The first step to a standardized ABI is an assessment of available BI tools and user classification and analysis. BI products should be evaluated if they can be used enterprise-wide. A majority of the responses showed an adopted policy that is standardized on one or few BI/Analytics products. Larger, more mature companies can consider implementing standardization in one go across the entire enterprise, whereas smaller companies can adopt a modular project-by-project approach.
Managers often struggle to find the right information at the right time. Faster and more accurate reporting, analysis and planning and the ability to make better and more informed business decisions are the top three main factors driving the deployment of business intelligence and analytics.
An information-driven enterprise utilizes the latest IT solutions to its advantage. For example, an information-driven manufacturing company may collaborate on the plant floor level with the help of tablets and smart phones enabling quick response, deploy applications in the Cloud, conduct supplier evaluation based on past performance, and manage outbound transportation needs with the help of advanced scheduling algorithms. Social media can be a useful tool to get feedback and to keep tabs on customer sentiment. Analytics and BI platforms enable all of these operations. Business transactions in database, documents and emails form the majority of data sources used for deployment of analytics software.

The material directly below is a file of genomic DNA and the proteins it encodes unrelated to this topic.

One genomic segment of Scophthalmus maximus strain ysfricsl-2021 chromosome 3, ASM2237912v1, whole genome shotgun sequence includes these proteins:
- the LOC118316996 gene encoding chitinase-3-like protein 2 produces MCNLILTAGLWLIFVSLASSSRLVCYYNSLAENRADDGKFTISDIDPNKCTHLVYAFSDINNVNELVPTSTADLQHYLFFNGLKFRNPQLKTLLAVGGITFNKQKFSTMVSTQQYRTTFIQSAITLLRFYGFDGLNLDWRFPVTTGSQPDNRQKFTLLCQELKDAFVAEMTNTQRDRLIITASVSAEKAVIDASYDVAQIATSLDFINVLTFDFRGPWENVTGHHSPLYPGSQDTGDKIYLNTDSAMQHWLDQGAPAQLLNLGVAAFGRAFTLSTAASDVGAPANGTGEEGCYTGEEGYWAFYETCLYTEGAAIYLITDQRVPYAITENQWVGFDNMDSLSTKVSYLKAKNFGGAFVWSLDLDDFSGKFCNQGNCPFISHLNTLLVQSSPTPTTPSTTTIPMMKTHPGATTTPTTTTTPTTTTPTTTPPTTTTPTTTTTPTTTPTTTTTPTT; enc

The main factor inhibiting deployment is integration issues with existing/multiple platforms. Selecting a single-integrated BI solution can reduce user resistance and implementation timeframes. It was noted that the difficulty in quantifying the ROI on analytics projects was a barrier to deployment. Having a fully quantified business case may not be viable in one go, but can eventually be realized.
Effective BI can boost sales and marketing in several ways – increase the accuracy and timeliness of sales forecasts, deploy higher-yield promotions and advertising, predict future behavior of prospects and customers. The manufacturing industry can obtain real-time data from all sources and apply advanced analytics to understand hidden structures and relationships. They can then change existing manufacturing processes as needed to take advantage of the new information.